Safety glasses should be worn at all times. With hammering, there is a
very small risk that a nail could rebound toward the eye or an item
being hammered may shatter. Wearing safety glasses eliminates this risk.
If we believe young children are old enough to do woodwork then they
are also old enough to learn about looking after and taking
responsibility for their bodies with appropriate safety protection. Goggles (as opposed to safety glasses) are more problematic as
children find them uncomfortable and they are distracted by constantly
repositioning them and their peripheral vision is also restricted. This
results in children having a diminished experience of woodwork and being
potentially more likely to injure themselves. Small-sized junior safety
glasses are now readily available that fit comfortably on even the
smallest of heads.
Ensure all children are given proper instruction on the correct use
of all tools. Draw attention to sharp edges/points of tools. Keep a
checklist of who has learnt to use which tool to ensure all children get
correct instruction. Remind children woodwork equipment remains in the
A good sturdy workbench with a vice is essential to hold wood securely for sawing and drilling.
When hammering into wood children will be using considerably force.
They should hold the nail with finger and thumb and use gentle taps to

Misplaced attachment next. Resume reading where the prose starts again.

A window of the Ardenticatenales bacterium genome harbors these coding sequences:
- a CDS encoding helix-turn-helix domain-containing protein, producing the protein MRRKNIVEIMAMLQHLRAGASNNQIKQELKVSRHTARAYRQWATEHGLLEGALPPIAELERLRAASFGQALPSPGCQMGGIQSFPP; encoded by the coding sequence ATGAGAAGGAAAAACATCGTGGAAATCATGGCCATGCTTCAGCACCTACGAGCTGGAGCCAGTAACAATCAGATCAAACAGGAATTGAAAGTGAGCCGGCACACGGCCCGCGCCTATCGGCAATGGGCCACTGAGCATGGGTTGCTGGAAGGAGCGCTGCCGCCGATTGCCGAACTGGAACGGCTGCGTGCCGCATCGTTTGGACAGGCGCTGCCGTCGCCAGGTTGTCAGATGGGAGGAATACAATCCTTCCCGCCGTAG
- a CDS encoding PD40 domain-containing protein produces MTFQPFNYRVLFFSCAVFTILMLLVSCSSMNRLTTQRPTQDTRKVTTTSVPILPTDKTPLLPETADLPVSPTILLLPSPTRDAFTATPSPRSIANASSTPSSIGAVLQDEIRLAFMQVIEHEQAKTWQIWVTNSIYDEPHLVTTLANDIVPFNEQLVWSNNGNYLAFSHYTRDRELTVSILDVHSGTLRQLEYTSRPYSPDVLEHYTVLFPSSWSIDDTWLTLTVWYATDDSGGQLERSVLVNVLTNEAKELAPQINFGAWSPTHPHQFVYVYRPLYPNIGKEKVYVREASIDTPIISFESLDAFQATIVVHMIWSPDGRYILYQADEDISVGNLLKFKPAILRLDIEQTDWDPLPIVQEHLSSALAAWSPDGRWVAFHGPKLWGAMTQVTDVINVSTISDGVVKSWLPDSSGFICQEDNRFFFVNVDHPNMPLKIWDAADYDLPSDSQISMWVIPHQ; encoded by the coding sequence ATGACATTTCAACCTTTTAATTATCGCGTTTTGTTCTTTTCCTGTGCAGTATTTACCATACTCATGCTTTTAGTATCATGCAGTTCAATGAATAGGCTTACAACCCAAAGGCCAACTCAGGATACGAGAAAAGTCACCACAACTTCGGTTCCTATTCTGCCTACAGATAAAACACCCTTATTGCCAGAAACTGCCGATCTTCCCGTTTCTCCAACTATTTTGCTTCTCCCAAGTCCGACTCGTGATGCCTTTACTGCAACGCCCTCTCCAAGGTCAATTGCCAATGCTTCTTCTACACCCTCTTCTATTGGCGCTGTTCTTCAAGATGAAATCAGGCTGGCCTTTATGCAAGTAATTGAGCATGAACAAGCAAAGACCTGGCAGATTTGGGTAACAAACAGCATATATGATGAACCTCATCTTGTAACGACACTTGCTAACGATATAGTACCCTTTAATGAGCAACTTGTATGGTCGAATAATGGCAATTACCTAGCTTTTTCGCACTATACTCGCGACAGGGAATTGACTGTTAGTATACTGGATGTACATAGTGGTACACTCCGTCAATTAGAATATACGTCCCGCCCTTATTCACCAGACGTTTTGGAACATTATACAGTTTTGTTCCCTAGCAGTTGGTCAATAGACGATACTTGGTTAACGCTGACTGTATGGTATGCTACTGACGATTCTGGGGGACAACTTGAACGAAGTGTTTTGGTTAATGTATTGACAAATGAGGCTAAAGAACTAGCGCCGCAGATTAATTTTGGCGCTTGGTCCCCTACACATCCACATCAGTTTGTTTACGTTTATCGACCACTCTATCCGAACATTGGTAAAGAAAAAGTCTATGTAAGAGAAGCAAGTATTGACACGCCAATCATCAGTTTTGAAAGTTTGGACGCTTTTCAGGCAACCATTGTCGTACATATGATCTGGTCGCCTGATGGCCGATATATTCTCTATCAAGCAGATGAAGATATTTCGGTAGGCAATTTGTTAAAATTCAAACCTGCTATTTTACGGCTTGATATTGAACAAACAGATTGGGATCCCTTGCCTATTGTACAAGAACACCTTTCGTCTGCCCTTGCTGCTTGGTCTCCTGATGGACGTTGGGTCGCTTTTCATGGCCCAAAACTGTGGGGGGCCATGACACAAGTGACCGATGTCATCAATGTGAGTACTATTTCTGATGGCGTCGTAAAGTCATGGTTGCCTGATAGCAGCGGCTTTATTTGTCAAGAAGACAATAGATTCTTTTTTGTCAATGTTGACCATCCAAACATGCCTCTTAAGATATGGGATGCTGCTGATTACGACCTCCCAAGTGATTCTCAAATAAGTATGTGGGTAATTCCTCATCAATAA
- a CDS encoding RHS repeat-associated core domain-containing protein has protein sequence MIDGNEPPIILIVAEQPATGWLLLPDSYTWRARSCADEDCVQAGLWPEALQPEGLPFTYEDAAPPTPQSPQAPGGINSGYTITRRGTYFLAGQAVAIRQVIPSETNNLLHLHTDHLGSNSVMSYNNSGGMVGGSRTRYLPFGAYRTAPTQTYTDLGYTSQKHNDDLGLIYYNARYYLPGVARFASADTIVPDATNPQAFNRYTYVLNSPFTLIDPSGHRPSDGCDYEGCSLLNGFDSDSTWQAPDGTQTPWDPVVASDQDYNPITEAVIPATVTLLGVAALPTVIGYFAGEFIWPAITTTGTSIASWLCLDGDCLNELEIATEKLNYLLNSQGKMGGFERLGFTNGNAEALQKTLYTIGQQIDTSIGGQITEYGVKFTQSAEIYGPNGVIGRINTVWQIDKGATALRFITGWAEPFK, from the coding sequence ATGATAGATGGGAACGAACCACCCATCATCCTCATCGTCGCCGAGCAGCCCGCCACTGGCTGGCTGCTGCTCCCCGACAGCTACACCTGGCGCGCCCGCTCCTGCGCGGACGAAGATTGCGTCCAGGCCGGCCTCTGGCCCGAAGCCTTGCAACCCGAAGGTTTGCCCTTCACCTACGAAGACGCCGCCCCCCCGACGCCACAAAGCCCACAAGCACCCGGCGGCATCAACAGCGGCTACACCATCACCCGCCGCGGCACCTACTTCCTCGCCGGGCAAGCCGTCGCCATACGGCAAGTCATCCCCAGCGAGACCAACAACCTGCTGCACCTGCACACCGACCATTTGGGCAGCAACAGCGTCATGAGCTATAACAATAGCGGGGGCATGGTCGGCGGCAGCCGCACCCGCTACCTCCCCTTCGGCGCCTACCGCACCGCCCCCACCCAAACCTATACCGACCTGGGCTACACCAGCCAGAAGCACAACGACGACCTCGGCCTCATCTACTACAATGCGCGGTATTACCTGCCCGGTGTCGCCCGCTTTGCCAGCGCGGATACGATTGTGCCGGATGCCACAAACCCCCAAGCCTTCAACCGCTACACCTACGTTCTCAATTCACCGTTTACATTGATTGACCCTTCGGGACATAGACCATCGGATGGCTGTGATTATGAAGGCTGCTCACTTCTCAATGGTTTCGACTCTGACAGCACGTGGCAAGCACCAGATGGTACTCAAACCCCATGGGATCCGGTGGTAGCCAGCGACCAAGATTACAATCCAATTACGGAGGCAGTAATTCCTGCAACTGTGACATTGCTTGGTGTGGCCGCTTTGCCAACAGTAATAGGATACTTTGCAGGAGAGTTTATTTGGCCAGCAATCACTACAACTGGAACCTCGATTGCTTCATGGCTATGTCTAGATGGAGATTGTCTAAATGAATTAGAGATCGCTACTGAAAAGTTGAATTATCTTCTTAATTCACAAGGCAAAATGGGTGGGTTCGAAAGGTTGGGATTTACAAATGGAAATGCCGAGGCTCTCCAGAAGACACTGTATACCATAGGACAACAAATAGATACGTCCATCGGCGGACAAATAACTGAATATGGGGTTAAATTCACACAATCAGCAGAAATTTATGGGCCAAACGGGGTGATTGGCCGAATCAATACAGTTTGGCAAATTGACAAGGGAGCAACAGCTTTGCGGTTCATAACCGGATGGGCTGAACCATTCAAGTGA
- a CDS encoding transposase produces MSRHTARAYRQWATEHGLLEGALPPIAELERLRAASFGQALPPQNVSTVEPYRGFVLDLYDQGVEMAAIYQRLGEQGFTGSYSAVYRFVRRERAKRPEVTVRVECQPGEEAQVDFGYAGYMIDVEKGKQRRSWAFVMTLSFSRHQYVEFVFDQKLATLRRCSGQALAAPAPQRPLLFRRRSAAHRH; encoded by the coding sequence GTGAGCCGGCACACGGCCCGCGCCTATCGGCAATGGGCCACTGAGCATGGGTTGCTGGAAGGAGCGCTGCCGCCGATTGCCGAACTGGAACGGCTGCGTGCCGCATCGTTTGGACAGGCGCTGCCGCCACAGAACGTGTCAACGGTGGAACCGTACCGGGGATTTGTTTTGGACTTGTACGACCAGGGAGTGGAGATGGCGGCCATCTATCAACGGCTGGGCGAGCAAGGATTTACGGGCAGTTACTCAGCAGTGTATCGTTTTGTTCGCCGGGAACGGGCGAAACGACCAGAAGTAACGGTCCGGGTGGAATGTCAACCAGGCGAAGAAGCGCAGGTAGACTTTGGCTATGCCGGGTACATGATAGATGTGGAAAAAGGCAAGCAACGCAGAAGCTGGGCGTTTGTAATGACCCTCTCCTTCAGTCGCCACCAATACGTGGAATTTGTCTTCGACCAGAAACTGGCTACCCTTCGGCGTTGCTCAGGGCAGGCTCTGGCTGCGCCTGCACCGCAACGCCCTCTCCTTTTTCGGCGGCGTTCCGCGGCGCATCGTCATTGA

get the nail started- until it is standing up on its own – then
importantly hold the wood well away from the nail before hammering hard
to get the into the wood. Short, thin nails are a lot easier to hammer
Sawing should be monitored 1:1 – This is particularly to ensure no
children are watching from or passing in front of the sawing area. Child
sawing with Japanese saw or pull saw to hold the saw with two hands or
with European cross-cut saw with one hand – the hand not holding the saw
to be well away from the saw and holding the bench. Wood must always be
clamped tightly in a vice when being sawn. Staff to ensure wood is
clamped tight in vice. After use immediately place saw out of reach (but
visible to children).
Check wood for splinters. Avoid very rough splintery wood. Rough
wood can initially be sanded. Sand edges after sawing if rough. Caution:
Splinters can be a source of blood poisoning. First aid guidance varies
so check your local guidelines – common sense would suggest if the
splinter is protruding to remove it. Either way parents should be
informed of splinters so the splinter site can be monitored for possible
Ensure all nails and screws are picked up from the floor afterwards
– a large magnet can work a treat for this – and there will be no
shortage of volunteers to use it!